Skip to the content.

We identified 22 R packages on CRAN that deal with US Census data. Since the Guide is intended to be a brief introduction to the field, we felt that simply listing these packages in alphabetical order, along with a brief description, might not provide the best value to readers. In particular, we were concerned that it might overwhelm readers and not provide sufficient guidance.

In the end we decided to:

  1. Include a list of the five most popular packages in the main text of the Guide. Sort this list by the number of downloads each package had in the last year.
  2. Include additional packages which have important functionality that is not present in the original list.
  3. Default to describing these packages as CRAN does. Allow package authors to modify these descriptions.
  4. List all 22 packages in a separate page.

Measuring Package Popularity

We used the following script to determine the number of downloads each package had in the last year:


# 22 packages that, based on their description, appear related to US
# census data
packages = c("acs",

# use last year's data
df = cran_downloads(packages=packages, from="2017-10-24", to="2018-10-24")

# sort by package
df2 = df %>%
  group_by(package) %>%
  summarize(annual_downloads = sum(count))

total_downloads = sum(df2$annual_downloads)
df2$percent = round(df2$annual_downloads / total_downloads * 100)

df2 %>%
  arrange(-annual_downloads) %>%
  print(n = Inf)

The script gives us the following output:

#    package            annual_downloads percent
#    <chr>                         <dbl>   <dbl>
#  1 tigris                        40646      22
#  2 acs                           39077      21
#  3 choroplethr                   31225      17
#  4 tidycensus                    15044       8
#  5 choroplethrMaps               13383       7
#  6 censusapi                      7260       4
#  7 ipumsr                         5857       3
#  8 UScensus2010                   4280       2
#  9 noncensus                      4206       2
# 10 UScensus2000tract              3278       2
# 11 census                         2918       2
# 12 idbr                           2856       2
# 13 UScensus2000cdp                2800       1
# 14 totalcensus                    2524       1
# 15 censusGeography                2013       1
# 16 SeerMapper                     1529       1
# 17 SeerMapperWest                 1506       1
# 18 SeerMapperRegs                 1481       1
# 19 SeerMapper2010Regs             1477       1
# 20 SeerMapper2010East             1475       1
# 21 SeerMapperEast                 1473       1
# 22 SeerMapper2010West             1468       1

This data shows that some packages in our list are much more popular than others. Additionally, popularity decreasing sharply.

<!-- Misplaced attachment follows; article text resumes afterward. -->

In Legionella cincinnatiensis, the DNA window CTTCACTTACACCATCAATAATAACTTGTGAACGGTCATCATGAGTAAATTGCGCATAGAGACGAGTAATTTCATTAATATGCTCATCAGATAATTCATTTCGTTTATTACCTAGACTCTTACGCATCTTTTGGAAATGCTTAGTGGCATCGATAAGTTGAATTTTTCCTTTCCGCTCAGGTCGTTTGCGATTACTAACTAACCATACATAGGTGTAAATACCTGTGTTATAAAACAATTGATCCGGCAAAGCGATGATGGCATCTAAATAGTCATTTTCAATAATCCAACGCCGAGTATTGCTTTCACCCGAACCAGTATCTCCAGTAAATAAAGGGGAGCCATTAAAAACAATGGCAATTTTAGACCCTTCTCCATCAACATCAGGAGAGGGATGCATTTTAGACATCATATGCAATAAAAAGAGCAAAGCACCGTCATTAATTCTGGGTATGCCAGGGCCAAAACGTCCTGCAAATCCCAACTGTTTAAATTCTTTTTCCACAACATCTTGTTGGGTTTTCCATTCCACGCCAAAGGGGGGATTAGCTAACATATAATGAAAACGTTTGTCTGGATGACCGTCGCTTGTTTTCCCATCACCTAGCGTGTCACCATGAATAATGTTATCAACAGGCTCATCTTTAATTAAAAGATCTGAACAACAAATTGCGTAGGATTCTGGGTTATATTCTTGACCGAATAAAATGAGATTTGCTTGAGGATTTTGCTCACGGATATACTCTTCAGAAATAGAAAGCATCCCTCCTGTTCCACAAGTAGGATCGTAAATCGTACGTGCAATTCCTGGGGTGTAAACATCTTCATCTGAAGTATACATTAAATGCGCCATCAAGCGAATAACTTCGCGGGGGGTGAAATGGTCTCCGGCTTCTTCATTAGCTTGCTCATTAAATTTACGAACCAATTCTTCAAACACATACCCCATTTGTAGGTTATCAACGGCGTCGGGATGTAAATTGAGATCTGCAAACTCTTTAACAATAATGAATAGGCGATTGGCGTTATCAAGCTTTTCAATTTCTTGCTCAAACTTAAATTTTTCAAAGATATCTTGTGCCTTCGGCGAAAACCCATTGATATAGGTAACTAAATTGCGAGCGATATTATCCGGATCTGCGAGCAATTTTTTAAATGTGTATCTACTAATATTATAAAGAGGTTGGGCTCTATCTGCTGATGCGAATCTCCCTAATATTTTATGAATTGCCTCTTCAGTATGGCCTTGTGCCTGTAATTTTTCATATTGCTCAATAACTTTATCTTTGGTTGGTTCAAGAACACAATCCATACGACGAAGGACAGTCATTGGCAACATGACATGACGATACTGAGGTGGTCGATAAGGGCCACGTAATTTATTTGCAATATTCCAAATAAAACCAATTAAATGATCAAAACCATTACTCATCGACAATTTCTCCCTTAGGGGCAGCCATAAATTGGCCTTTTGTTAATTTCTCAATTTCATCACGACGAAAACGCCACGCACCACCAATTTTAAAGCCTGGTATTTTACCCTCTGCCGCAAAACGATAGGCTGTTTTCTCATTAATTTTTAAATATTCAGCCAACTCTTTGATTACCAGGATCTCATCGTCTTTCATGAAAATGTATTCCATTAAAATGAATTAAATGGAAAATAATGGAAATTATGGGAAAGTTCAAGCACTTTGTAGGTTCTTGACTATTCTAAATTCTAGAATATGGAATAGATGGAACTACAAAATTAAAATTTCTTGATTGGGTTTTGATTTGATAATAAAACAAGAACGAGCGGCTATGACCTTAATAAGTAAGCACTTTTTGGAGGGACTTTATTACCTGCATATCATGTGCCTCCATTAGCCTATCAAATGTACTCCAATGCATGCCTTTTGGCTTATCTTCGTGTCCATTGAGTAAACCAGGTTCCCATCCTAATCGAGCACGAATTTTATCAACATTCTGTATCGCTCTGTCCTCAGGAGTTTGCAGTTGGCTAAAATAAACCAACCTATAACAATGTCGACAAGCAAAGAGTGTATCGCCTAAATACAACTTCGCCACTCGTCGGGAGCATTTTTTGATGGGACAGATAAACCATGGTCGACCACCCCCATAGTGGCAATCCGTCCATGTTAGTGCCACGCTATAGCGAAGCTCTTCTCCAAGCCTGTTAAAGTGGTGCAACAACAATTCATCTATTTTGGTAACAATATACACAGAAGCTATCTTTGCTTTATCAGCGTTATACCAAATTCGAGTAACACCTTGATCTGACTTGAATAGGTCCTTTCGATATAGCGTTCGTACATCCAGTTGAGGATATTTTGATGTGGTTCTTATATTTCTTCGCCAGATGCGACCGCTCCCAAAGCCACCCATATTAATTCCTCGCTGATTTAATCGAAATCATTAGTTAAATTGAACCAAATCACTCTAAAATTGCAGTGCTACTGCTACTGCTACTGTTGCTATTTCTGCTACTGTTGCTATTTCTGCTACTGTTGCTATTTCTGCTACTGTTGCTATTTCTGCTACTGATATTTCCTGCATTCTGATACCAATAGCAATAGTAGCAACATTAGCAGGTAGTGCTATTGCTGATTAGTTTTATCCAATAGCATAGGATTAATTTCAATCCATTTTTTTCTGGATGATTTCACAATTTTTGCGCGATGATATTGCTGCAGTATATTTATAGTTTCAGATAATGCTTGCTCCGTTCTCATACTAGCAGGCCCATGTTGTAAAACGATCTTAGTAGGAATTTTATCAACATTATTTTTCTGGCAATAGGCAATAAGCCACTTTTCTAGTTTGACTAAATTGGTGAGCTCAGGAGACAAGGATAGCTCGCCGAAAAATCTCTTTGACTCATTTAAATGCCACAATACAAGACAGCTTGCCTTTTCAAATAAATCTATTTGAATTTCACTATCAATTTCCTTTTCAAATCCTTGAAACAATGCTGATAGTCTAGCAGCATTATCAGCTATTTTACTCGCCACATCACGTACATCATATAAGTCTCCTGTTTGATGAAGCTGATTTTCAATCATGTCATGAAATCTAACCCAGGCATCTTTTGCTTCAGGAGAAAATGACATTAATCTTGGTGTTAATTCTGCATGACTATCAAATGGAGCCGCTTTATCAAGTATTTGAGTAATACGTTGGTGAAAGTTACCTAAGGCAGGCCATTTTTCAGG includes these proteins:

At this point we considered listing only the five most popular packages in the main page of the Guide. This would mirror how the Guide treats the 100+ programs that Census conducts. There we include only the five most popular programs in the main body of the text. But we also include a link to a separate page that lists all of the programs.

Exploring Package Functionality

The problem with only looking at package popularity is that some of the less popular packages include important functionality. In particular, we felt it was important to include the censusapi and ipumsr packages in the main body of the text because:

  1. censusapi aims to provide access to the entirety of the Census Bureau’s API. We felt that awareness of this package is important when discussing how R’s package ecosystem facilitates working with the US Census Bureau. While most of the packages in the list already provided access to some of the Census Bureau’s API, none of them provide access to all of it.
  2. ipumsr facilitates working with data from IPUMS (Integrated Public Use Microdata Series). IPUMS is the world’s largest individual-level population database, and is an important resource in the US Census ecosystem. None of the packages in our original list provided this functionality.

Describing Packages

In the original draft of this Guide we copied the package descriptions which appear on CRAN verbatim. However, we were concerned that those descriptions might be too sparse. So we invited the package authors to modify them.

As an example of this difference, here is how the ipumsr package is described on CRAN:

ipumsr: Read ‘IPUMS’ Extract Files

An easy way to import census, survey and geographic data provided by ‘IPUMS’ into R plus tools to help use the associated metadata to make analysis easier. ‘IPUMS’ data describing 1.4 billion individuals drawn from over 750 censuses and surveys is available free of charge from our website

And here is how package is described in the Guide:

ipumsr. The ipumsr package assists in the import and use of IPUMS extracts in R. IPUMS data is a repackaging of census and survey data from around the world to a format harmonized across space and time and with enhanced documentation. With IPUMS data, it easy to study change, conduct comparative research, merge information across data types, and analyze individuals within family and community context. Users can go to the IPUMS website and create an extract with only the samples and variables they are interested in, and then import their downloaded extract with the ipumsr package. Work has begun on an API for IPUMS data, but it is not known when it will be available. Several IPUMS projects include data from the US Census Bureau: